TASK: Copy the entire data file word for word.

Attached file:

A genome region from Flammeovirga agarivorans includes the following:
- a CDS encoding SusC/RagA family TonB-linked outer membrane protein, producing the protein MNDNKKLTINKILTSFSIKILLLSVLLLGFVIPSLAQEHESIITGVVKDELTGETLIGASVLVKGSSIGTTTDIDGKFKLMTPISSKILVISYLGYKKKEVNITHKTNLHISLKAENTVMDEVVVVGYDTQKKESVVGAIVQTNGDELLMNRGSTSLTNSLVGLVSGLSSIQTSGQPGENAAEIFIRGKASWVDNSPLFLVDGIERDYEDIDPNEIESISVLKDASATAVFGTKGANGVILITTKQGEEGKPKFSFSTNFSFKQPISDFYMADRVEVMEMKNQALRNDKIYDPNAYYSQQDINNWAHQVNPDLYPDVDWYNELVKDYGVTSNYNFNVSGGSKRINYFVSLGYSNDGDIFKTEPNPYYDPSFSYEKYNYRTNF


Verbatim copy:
A genome region from Flammeovirga agarivorans includes the following:
- a CDS encoding SusC/RagA family TonB-linked outer membrane protein, producing the protein MNDNKKLTINKILTSFSIKILLLSVLLLGFVIPSLAQEHESIITGVVKDELTGETLIGASVLVKGSSIGTTTDIDGKFKLMTPISSKILVISYLGYKKKEVNITHKTNLHISLKAENTVMDEVVVVGYDTQKKESVVGAIVQTNGDELLMNRGSTSLTNSLVGLVSGLSSIQTSGQPGENAAEIFIRGKASWVDNSPLFLVDGIERDYEDIDPNEIESISVLKDASATAVFGTKGANGVILITTKQGEEGKPKFSFSTNFSFKQPISDFYMADRVEVMEMKNQALRNDKIYDPNAYYSQQDINNWAHQVNPDLYPDVDWYNELVKDYGVTSNYNFNVSGGSKRINYFVSLGYSNDGDIFKTEPNPYYDPSFSYEKYNYRTNF